5. Hearings & Investigations Leading Nowhere: We make a half-hearted attempt to figure out what caused the crisis by holding endless hearings. Each hearing is but “a poor player that struts and frets his hour upon the stage and then is heard no more. It is a tale told by an idiot, full of sound and fury, signifying nothing.” (Macbeth, Act V, scene v)
6. Business as usual: Keep the debt rolling. More bonds (debt) are issued. Older bonds are rolled over into newer ones. Next, it’s back to Step 1 and the milk spills again! Now who could have predicted that?!
Bienvenue Chez Ponzi!
Welcome to the house of Ponzi! It’s very spacious, and built on a large lot with lots of room for expansion. It’s constructed entirely of playing cards, and it can be yours today for a low, low price, $0 down, and 0% financing!
In an earlier article, I mentioned Hyman Minsky’s Financial Instability Hypothesis. As part of the debt accumulation aspect, he identified 3 types of borrowers:
1. Hedge Borrowers: can make principal and interest payments from current cash flows.
2. Speculative Borrowers: cash flows cover the interest due, but the principal must be continually rolled over or refinanced.
3. Ponzi Borrowers: cannot make principal or interest payments. The only way for them to stay solvent is to rely on the appreciation of the underlying asset. (Sound familiar?)
Many borrowers across the globe, whether they are consumers or countries, have at least become speculative borrowers. A growing number are headed for the house of Ponzi. The U.S., the U.K., and the P.I.I.G.S. (Portugal, Italy, Ireland, Greece, and Spain) must also be included in the latter category. It could easily be argued that Greece is already there and it’s not a stretch to contend that the global economy as a whole is starting to resemble a giant Ponzi scheme.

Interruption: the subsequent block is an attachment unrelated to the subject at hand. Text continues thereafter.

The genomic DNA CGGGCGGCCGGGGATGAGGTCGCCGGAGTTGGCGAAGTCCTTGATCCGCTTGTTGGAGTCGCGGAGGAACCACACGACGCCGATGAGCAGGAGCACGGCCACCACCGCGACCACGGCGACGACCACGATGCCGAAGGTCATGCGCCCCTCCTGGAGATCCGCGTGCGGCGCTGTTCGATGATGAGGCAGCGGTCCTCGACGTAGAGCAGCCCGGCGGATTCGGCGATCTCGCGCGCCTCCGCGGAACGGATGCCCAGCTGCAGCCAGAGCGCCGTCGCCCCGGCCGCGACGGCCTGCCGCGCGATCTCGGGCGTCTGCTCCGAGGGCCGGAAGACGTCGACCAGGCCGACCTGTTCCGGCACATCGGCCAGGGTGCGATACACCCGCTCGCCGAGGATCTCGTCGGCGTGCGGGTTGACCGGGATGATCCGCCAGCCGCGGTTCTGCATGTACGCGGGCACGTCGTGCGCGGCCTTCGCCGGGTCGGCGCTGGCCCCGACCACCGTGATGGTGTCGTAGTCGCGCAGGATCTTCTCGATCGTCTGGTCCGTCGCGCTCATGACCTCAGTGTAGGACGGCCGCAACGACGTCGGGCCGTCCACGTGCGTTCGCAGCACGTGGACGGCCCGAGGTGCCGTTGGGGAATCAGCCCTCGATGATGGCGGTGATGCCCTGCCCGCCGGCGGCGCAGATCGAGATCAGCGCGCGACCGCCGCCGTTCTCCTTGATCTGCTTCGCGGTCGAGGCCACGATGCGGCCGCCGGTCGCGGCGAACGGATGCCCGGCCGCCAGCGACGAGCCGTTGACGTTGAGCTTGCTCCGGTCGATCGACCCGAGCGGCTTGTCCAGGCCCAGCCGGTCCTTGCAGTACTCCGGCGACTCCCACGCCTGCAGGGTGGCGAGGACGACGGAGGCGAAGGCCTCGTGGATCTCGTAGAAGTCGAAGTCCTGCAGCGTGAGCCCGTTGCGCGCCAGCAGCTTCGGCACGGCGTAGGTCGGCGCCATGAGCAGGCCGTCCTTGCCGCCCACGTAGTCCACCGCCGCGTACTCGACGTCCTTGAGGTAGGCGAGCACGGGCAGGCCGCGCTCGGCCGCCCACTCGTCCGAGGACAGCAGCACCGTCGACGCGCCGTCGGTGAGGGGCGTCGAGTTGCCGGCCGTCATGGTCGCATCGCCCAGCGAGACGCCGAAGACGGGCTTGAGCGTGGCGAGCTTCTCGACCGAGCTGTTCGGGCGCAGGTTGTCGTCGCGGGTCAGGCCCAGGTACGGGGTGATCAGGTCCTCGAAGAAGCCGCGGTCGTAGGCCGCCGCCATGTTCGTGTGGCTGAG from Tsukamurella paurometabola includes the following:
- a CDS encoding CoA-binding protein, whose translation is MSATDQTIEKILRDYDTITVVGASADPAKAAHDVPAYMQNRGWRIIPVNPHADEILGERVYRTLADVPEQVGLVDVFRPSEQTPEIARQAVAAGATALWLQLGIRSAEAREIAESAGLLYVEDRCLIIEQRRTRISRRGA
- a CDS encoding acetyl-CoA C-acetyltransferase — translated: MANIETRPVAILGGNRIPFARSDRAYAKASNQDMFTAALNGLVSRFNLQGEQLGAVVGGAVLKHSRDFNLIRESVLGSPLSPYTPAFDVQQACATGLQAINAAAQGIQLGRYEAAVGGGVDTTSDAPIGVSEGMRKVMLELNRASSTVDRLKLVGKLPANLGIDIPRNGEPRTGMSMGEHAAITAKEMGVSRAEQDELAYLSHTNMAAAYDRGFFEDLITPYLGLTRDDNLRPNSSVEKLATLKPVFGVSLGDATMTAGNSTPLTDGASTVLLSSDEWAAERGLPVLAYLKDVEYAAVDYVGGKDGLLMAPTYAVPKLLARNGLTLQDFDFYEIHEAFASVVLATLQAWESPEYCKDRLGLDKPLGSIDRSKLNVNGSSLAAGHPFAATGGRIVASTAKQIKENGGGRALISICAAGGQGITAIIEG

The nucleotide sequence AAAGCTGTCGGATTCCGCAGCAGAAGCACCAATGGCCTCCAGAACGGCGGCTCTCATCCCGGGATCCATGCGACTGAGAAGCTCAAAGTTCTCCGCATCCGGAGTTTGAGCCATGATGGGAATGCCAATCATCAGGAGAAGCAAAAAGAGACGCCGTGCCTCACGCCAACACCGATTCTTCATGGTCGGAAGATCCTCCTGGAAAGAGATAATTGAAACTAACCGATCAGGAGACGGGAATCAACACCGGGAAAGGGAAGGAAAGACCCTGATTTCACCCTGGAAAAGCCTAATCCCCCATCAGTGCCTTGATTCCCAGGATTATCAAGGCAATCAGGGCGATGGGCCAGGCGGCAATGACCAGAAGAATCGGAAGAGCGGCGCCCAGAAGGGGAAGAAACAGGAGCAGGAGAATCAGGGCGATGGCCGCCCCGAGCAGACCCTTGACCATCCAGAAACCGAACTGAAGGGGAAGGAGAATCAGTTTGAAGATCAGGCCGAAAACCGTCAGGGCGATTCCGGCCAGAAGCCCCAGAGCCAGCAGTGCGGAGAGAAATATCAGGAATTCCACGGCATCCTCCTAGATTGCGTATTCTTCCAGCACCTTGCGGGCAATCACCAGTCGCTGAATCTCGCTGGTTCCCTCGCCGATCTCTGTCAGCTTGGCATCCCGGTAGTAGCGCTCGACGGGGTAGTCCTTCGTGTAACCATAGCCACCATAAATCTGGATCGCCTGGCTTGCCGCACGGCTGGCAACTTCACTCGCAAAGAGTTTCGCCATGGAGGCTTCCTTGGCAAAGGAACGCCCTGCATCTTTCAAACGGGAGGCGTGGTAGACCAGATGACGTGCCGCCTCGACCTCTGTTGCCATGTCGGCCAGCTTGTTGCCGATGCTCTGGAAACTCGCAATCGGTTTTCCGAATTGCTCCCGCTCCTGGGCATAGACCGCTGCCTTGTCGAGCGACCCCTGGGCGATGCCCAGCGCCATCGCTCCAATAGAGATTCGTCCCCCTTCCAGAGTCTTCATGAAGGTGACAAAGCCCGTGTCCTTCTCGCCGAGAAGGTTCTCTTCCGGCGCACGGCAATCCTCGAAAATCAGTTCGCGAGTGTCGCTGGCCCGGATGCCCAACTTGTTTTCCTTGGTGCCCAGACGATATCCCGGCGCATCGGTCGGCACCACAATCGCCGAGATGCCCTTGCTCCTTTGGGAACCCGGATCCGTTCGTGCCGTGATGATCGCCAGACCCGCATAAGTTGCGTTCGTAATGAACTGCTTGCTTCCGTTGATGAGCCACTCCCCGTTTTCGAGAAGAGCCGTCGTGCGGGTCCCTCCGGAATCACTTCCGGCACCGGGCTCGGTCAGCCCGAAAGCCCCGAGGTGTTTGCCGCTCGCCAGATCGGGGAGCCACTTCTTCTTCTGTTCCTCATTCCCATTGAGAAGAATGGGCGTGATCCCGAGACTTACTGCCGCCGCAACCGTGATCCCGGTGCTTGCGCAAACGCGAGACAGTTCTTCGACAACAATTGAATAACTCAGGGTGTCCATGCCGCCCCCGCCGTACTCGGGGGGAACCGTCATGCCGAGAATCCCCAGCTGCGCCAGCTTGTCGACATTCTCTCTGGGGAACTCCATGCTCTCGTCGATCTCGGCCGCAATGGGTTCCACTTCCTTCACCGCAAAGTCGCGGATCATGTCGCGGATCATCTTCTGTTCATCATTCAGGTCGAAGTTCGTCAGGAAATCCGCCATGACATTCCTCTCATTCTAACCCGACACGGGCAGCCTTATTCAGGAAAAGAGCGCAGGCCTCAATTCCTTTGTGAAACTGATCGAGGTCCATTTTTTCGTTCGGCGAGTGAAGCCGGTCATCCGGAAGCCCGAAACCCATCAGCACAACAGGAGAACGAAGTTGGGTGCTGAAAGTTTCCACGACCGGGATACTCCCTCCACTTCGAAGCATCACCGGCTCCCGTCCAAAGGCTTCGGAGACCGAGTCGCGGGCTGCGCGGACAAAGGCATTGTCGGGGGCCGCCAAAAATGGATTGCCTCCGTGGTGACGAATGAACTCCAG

Unfunded liabilities mount daily. Successive financial crises are “solved” by issuing debt on top of debt. This is no more sustainable than your classic Ponzi scheme and it’s only a matter of time before the house of cards collapses.
Somebody Please Pick Up That Milk Can
So here we are with another can of spilled milk in front of us. Will we continue the cycle by rewarding failure? Will we kick the can down the road yet again, hoping that our children will somehow figure out a way to clean up the mess we’ve left for them?
It looks like that’s the path chosen by our fearless leaders. We’re in danger of losing the cow. We need to finally cry over this spilled milk if we’re to truly fix the problem. Please – No more hearings. No more bailouts. No more dead wood. Don’t kick the can. Pick it up and figure out a way to keep from spilling it again.
The markets are celebrating. Hooray for spilled milk! We’re at Step 4. I’m waiting for the sound and fury of Step 5, but under my breath I’m mumbling “Out, damned spot! out, I say!” (Lady Macbeth, Act V, scene i).
Update: I just finished writing this and found these articles that seem to echo my sentiments (without Macbeth & Ponzi). The difference is that Danielle Park and John Hussman know way more about this stuff than I.